Monday, November 1, 2010

Diamond in the Rough

I have been reading lately how valuable it is to write stories that warm the heart.

Want to have your readers fighting to get to your proposal when it is received?

The mundane remains exactly that when there is no magic assigned to it. Telling a story that sets your nonprofit apart from everything else a foundation receives is your task. Giving them every item they ask for is essential. Giving them more of your story that sets you apart is the difference between being funded or not.

Why not simply tell them your tale.

When does the simple become precious?

I wonder to myself as to when, the moment… when the simple, unloved and unprecious becomes the loved, the desired and the coveted?

Have you ever had something so precious, that immediately you had to devise a method to keep it safe from harm, protect its health, keep it from damage, prevent its loss or hide it?

Suppose a good friend gave you a loose diamond, a genuine sparkling diamond, nicely cut and valuable? Would you simply stick it in your pocket? Would you wrap it in tissue and place it in your wallet or purse?

You might if you had no other temporary means of protection. You could place it in your mouth; that would certainly protect it in many ways. Even if you swallowed it, it would ultimately return to you in a protected state.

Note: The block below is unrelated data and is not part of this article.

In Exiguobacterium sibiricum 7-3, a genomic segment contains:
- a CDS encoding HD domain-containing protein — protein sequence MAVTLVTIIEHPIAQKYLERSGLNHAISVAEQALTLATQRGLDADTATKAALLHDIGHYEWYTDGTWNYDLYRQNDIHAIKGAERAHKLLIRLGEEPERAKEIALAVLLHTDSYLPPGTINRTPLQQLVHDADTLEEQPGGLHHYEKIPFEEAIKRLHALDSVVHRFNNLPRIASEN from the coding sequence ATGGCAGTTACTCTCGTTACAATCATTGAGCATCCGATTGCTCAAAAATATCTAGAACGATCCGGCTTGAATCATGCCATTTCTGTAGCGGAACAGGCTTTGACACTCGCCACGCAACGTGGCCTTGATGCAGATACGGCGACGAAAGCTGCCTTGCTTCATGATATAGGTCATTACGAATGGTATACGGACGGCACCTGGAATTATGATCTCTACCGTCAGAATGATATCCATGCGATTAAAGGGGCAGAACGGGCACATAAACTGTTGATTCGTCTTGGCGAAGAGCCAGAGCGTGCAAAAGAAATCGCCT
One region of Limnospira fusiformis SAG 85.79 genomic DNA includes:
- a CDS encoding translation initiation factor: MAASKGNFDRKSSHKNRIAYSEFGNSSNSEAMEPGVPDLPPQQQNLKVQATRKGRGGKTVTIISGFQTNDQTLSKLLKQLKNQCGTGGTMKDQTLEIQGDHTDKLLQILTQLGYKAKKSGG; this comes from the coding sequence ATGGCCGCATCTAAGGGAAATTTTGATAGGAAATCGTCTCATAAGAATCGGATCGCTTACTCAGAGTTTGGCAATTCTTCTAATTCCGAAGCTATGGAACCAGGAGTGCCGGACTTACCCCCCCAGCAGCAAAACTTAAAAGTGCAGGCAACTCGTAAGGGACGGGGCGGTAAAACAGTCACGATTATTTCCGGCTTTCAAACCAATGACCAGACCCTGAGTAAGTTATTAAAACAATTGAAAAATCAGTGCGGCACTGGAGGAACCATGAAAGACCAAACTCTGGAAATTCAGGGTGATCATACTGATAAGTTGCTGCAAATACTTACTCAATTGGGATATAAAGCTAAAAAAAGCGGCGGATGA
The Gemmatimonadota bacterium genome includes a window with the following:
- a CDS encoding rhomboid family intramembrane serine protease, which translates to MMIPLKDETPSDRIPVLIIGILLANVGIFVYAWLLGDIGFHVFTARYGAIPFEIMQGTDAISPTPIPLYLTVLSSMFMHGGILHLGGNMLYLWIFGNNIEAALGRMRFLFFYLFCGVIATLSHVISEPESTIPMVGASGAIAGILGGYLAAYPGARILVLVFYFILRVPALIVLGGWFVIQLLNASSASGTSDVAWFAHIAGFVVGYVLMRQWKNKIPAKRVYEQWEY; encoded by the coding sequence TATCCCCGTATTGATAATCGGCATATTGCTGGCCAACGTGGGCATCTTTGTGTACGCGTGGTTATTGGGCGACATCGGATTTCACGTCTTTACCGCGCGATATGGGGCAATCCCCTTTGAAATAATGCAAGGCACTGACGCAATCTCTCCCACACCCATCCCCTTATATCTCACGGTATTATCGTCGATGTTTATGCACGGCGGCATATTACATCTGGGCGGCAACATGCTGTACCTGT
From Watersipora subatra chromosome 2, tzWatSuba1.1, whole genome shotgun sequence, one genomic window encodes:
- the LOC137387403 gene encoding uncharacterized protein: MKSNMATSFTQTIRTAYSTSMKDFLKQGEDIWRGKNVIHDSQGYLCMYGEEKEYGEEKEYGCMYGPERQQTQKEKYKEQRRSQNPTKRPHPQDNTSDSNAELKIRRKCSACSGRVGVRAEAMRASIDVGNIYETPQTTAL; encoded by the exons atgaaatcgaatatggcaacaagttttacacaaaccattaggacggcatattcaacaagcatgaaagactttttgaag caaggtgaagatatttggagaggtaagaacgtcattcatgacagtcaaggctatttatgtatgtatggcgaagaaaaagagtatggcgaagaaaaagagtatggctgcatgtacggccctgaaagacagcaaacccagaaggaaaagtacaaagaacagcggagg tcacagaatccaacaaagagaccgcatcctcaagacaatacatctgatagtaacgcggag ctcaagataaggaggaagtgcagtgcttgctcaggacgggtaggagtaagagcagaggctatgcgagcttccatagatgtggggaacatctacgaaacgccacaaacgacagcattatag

I have a radio that I really find valuable for my needs. It is only a radio. It plays music, news and sports through a speaker or earphone. It operates on batteries or AC power. It tunes all the broadcasting bands, am, fm and shortwave. Its nothing really special but I am attached to it!

Though I believe that I am careful while using it, I have bent the antenna, broken the clear plastic cover that protects the digital readout, ripped the plastic stand that allows the radio to free-stand on a counter top and generally have rubbed away all symbols on the case that explains which button controls what operation.

I have caught myself being very protective of its survival. Even though I put in due diligence to protect it from further damage, it seems to want to be harmed a little bit at a time.

For example, I might place it in close proximity to where I am working on my car. I put it quite firmly into a spot where it will be the safest from any sudden movements that I might make. I put it inside a square empty box filled with old towels to support it from the bottom and side of the box. It lays on the surface of the cloth. The antenna, or what is left of it, protrudes from one side, allowing it to pick up what signals it can.

I work for hours cleaning my car. I decide I need a box to put un-needed items away for a rainy day. I grab the first one I see quite hardily, my radio not only leaves its protected cocoon but is launched into space, still playing of course. It isn’t until I realize what is flying through the air that I have forgotten where my radio was located.

The radio has any number of possible landing surfaces to end its short flight. It could gently touch down on the stack of moving blankets that cover three quarters of the driveway’s surface or it could attempt to destroy itself on the boulders and miscellaneous junk that are propped against one side of an oak tree.

Every detachable piece of plastic, battery and loose appendage is dispersed in a 360 degree radius from its out-of-control landing. The radio does not land on its six possible flat surfaces but on one corner on a point in a descending spiral. I didn’t know that plastic could disintegrate until now.